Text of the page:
On a random recent Saturday, I found myself in the Spring Hill neighborhood to get some breakfast items for an upcoming column. But, while there, I decided to swing through a new-to-me Tudor's Biscuit World.

Tudors / Spring HillI've discovered my favorite biscuit is a sausage biscuit, add grape jelly. Extra points for grape jelly. So, that's where I've been trying everywhere to get a benchmark read.

Tudors / Spring HillAlways a delicious breakfast. What's your go-to biscuit?

Tudor's Biscuit World Menu, Reviews, Photos, Location and Info - Zomato

Friday, April 27, 2018

Charleston Edition: Super Weenie on Quarrier Street

Superweenie

The beloved Charleston hot dog cart, Super Weenie, has found a permanent brick & mortar home on Quarrier Street.

Superweenie

The menu that runs the width of the restaurant features the iconic West Virginia hot dog, with a few fun specialties.

Superweenie

Specialties include the "Tex-Mess," "Chicago Dog," "Jalapeno Popper," "Super Weenie," and more. Plus, the option to create your own.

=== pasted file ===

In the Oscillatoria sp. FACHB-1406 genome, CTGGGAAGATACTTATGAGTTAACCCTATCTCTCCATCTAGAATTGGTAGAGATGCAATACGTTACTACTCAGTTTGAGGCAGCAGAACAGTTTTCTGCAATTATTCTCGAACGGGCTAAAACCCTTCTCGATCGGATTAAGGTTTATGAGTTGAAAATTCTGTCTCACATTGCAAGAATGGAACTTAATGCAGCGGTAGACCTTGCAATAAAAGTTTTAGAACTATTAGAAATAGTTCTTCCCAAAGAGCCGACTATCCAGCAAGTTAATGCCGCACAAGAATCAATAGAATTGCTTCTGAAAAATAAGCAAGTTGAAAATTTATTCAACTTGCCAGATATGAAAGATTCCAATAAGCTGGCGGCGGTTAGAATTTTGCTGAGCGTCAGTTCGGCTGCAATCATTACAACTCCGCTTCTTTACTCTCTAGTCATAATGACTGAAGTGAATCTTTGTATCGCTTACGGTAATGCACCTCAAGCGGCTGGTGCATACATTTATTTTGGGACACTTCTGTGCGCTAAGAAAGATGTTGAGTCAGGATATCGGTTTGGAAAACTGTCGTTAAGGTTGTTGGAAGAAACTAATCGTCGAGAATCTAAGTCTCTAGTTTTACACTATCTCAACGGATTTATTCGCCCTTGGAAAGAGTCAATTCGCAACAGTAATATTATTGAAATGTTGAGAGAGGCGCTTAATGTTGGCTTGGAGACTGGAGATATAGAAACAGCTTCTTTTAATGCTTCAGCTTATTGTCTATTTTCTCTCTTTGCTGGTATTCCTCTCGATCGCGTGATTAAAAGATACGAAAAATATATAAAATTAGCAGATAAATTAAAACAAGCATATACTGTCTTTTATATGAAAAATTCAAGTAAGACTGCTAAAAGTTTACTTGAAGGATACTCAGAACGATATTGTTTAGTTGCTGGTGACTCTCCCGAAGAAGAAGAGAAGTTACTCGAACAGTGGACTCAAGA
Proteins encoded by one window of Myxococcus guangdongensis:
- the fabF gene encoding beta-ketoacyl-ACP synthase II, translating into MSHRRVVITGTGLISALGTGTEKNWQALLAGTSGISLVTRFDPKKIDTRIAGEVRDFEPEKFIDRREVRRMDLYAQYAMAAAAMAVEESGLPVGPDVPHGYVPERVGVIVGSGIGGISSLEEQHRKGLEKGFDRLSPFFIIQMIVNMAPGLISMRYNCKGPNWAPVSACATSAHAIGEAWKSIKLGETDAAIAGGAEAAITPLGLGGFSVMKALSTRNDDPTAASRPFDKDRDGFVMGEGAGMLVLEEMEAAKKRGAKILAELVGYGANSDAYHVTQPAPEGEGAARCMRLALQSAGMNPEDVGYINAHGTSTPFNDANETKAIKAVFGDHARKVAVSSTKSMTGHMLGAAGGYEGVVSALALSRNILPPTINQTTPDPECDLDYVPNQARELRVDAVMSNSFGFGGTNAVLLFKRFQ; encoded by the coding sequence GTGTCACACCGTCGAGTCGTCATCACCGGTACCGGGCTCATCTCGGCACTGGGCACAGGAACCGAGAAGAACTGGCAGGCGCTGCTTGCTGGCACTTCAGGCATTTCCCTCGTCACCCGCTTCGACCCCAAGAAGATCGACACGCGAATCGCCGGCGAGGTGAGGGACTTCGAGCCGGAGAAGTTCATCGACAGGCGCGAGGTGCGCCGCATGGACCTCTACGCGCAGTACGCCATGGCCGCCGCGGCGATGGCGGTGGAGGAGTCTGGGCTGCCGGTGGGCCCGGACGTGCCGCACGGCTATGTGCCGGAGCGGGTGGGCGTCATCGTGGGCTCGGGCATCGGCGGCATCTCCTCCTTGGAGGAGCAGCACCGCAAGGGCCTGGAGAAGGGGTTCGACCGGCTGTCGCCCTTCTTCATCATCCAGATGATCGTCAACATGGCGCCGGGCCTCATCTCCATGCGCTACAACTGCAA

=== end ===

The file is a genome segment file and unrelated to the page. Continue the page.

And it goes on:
Superweenie

Order on the right side of the restaurant and pay first. Then make your way to the left to make the hot dog - a little backwards from what I thought.

Superweenie

My friend Carlee's story made an appearance!

Superweenie

Left - Super Weenie with super mustard, chili, crispy onions and ranch. Right - West Virginia hot dog with chili, slaw, mustard and onion.

Superweenie

And another angle. Yum!

Which is your favorite?

Thursday, April 26, 2018

Charleston Edition: Fuji's Sushi & Teriyaki

Fuji

In my neverending quest to find the best sushi in Charleston, I found myself at Fuji's Sushi & Teriyaki with my friend Leah.